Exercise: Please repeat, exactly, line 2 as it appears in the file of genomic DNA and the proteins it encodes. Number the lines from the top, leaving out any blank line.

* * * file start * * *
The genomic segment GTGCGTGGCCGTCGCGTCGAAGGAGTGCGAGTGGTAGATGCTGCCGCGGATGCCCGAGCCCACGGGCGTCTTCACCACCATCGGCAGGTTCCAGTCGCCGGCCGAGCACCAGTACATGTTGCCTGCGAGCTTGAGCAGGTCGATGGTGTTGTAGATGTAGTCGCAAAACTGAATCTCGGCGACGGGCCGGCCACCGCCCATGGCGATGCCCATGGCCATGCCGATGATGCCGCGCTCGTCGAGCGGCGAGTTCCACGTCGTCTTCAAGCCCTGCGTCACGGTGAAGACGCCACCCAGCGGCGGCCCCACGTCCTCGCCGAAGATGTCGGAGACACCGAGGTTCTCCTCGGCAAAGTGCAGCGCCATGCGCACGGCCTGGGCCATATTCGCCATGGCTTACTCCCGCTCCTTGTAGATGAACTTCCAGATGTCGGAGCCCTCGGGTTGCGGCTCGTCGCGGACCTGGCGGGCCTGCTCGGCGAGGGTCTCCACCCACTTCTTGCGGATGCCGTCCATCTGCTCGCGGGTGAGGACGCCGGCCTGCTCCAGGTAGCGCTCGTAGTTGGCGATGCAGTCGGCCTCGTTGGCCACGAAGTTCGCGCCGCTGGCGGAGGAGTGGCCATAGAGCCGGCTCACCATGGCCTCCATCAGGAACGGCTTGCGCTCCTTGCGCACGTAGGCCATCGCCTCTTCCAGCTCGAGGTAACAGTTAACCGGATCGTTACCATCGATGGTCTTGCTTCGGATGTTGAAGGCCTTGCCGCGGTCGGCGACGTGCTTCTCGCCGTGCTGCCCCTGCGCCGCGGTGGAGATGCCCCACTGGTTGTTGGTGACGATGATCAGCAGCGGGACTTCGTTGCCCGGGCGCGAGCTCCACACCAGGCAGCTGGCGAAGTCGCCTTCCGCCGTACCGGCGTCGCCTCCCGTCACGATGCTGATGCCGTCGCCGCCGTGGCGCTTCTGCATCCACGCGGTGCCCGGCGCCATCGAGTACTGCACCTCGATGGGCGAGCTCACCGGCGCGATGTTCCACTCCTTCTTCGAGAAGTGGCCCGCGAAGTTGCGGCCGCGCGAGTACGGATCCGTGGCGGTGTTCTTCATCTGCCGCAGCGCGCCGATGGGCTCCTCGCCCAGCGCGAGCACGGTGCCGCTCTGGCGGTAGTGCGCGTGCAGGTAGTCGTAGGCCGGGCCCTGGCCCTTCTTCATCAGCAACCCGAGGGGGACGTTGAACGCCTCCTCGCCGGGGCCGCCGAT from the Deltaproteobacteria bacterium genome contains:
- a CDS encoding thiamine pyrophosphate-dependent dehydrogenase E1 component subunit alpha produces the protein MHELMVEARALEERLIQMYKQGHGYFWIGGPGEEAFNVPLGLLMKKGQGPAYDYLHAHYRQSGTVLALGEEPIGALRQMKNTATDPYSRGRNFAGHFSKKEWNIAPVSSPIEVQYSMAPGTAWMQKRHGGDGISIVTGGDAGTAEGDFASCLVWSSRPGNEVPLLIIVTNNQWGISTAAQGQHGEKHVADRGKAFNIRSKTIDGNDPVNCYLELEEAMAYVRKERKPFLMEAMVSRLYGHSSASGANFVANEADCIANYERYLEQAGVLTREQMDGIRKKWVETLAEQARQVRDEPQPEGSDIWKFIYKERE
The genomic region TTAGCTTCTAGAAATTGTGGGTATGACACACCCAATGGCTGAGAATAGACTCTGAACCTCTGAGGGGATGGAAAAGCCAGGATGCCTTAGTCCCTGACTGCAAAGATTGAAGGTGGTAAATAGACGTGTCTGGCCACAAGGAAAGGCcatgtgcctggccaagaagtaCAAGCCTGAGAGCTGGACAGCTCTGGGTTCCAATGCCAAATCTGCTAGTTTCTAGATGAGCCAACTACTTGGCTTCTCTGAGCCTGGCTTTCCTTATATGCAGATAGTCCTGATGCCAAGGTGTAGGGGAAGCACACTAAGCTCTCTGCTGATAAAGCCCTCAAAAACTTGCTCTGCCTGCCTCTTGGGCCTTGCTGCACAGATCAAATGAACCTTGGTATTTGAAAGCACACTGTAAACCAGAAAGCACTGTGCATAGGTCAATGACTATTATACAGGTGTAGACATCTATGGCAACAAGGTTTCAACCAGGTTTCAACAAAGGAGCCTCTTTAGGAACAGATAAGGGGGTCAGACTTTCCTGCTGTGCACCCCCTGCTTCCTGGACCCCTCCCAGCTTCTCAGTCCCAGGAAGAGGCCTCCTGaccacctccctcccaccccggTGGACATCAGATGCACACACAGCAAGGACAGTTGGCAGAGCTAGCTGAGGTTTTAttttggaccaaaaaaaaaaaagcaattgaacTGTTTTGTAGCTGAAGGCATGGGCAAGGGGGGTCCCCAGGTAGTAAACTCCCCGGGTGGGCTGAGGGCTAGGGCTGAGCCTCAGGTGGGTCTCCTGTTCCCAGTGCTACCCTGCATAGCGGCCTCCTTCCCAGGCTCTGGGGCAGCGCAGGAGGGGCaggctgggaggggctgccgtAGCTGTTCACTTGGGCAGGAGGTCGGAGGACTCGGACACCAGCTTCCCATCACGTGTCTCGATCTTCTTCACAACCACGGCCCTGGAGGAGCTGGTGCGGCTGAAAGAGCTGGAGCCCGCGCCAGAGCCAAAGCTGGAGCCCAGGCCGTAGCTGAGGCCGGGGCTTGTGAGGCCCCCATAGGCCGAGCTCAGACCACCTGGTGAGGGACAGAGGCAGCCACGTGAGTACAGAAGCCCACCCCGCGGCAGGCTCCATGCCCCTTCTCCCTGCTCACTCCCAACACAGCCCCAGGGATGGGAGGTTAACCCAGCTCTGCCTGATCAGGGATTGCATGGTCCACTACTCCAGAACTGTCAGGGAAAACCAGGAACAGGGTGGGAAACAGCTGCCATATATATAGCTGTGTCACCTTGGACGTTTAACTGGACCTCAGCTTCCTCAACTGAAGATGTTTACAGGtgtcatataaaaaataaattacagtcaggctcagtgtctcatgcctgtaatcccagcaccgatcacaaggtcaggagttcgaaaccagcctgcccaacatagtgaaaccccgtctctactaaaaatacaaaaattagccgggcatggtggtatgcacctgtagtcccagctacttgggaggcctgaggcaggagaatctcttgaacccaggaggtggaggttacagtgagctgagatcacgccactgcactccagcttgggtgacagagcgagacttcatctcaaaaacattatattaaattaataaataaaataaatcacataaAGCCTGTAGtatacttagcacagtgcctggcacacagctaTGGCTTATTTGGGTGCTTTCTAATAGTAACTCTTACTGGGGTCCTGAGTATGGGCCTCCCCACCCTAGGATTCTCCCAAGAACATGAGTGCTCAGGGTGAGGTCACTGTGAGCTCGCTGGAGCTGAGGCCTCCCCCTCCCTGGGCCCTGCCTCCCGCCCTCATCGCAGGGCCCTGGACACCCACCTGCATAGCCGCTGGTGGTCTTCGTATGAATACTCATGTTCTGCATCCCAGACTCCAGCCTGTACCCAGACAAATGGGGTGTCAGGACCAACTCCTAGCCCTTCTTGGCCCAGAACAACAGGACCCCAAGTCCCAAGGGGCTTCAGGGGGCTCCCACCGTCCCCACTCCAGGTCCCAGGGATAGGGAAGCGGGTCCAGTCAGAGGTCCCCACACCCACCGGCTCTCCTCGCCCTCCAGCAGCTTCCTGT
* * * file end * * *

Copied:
- a CDS encoding thiamine pyrophosphate-dependent dehydrogenase E1 component subunit alpha produces the protein MHELMVEARALEERLIQMYKQGHGYFWIGGPGEEAFNVPLGLLMKKGQGPAYDYLHAHYRQSGTVLALGEEPIGALRQMKNTATDPYSRGRNFAGHFSKKEWNIAPVSSPIEVQYSMAPGTAWMQKRHGGDGISIVTGGDAGTAEGDFASCLVWSSRPGNEVPLLIIVTNNQWGISTAAQGQHGEKHVADRGKAFNIRSKTIDGNDPVNCYLELEEAMAYVRKERKPFLMEAMVSRLYGHSSASGANFVANEADCIANYERYLEQAGVLTREQMDGIRKKWVETLAEQARQVRDEPQPEGSDIWKFIYKERE